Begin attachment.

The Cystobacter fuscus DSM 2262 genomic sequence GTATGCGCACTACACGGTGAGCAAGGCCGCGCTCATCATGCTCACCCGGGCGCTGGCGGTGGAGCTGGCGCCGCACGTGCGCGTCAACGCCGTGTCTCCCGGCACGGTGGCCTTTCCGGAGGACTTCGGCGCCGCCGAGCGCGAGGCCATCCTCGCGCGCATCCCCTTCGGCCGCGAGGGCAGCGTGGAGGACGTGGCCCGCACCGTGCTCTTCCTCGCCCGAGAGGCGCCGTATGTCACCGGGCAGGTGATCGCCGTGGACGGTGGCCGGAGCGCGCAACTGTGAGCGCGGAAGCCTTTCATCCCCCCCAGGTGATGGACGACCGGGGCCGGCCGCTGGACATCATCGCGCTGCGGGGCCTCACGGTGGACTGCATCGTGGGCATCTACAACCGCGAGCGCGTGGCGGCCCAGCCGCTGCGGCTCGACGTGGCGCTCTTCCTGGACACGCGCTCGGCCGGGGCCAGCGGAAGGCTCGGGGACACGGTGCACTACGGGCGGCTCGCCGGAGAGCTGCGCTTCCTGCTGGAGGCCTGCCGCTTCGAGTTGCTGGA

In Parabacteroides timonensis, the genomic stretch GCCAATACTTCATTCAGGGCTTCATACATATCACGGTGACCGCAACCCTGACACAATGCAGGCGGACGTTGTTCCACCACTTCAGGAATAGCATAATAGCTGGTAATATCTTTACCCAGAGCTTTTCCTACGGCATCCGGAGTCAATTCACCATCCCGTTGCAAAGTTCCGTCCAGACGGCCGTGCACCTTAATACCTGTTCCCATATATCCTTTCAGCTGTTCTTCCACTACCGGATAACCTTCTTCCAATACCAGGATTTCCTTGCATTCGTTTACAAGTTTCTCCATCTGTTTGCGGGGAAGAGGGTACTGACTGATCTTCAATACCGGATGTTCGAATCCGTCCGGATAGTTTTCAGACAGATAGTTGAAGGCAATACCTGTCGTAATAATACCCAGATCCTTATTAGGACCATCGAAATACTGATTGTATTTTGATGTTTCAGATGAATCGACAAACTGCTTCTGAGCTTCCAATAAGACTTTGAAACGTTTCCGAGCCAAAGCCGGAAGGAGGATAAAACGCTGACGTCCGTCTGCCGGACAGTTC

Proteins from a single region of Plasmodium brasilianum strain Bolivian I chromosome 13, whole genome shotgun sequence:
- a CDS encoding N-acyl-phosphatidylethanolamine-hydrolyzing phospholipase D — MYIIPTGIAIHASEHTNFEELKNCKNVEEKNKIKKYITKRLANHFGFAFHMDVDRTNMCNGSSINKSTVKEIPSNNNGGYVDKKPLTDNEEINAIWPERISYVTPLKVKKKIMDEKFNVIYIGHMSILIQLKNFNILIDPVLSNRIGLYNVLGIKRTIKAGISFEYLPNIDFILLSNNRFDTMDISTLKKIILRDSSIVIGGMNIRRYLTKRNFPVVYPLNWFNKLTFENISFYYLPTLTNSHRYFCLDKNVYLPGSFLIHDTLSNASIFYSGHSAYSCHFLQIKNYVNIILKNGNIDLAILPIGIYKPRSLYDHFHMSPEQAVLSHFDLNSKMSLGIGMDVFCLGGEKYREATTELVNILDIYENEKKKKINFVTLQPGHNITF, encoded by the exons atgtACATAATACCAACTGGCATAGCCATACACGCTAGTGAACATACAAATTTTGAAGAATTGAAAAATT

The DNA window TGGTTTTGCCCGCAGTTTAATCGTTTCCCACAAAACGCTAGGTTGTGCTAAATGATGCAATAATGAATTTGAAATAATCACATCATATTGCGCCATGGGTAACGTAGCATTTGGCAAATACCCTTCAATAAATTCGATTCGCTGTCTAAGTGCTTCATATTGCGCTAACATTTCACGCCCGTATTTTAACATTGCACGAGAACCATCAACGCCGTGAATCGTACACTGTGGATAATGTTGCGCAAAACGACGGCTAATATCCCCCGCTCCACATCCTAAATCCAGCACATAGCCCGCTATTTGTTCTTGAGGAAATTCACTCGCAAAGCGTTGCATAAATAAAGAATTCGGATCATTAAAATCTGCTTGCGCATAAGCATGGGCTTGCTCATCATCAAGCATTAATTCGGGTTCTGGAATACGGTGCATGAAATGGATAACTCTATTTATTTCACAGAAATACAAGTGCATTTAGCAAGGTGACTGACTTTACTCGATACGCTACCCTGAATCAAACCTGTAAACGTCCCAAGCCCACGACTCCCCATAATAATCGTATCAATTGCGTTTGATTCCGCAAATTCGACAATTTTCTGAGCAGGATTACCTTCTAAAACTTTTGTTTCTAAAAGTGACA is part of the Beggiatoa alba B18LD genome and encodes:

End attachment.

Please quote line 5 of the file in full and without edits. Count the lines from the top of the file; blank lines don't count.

The DNA window TGGTTTTGCCCGCAGTTTAATCGTTTCCCACAAAACGCTAGGTTGTGCTAAATGATGCAATAATGAATTTGAAATAATCACATCATATTGCGCCATGGGTAACGTAGCATTTGGCAAATACCCTTCAATAAATTCGATTCGCTGTCTAAGTGCTTCATATTGCGCTAACATTTCACGCCCGTATTTTAACATTGCACGAGAACCATCAACGCCGTGAATCGTACACTGTGGATAATGTTGCGCAAAACGACGGCTAATATCCCCCGCTCCACATCCTAAATCCAGCACATAGCCCGCTATTTGTTCTTGAGGAAATTCACTCGCAAAGCGTTGCATAAATAAAGAATTCGGATCATTAAAATCTGCTTGCGCATAAGCATGGGCTTGCTCATCATCAAGCATTAATTCGGGTTCTGGAATACGGTGCATGAAATGGATAACTCTATTTATTTCACAGAAATACAAGTGCATTTAGCAAGGTGACTGACTTTACTCGATACGCTACCCTGAATCAAACCTGTAAACGTCCCAAGCCCACGACTCCCCATAATAATCGTATCAATTGCGTTTGATTCCGCAAATTCGACAATTTTCTGAGCAGGATTACCTTCTAAAACTTTTGTTTCTAAAAGTGACA is part of the Beggiatoa alba B18LD genome and encodes: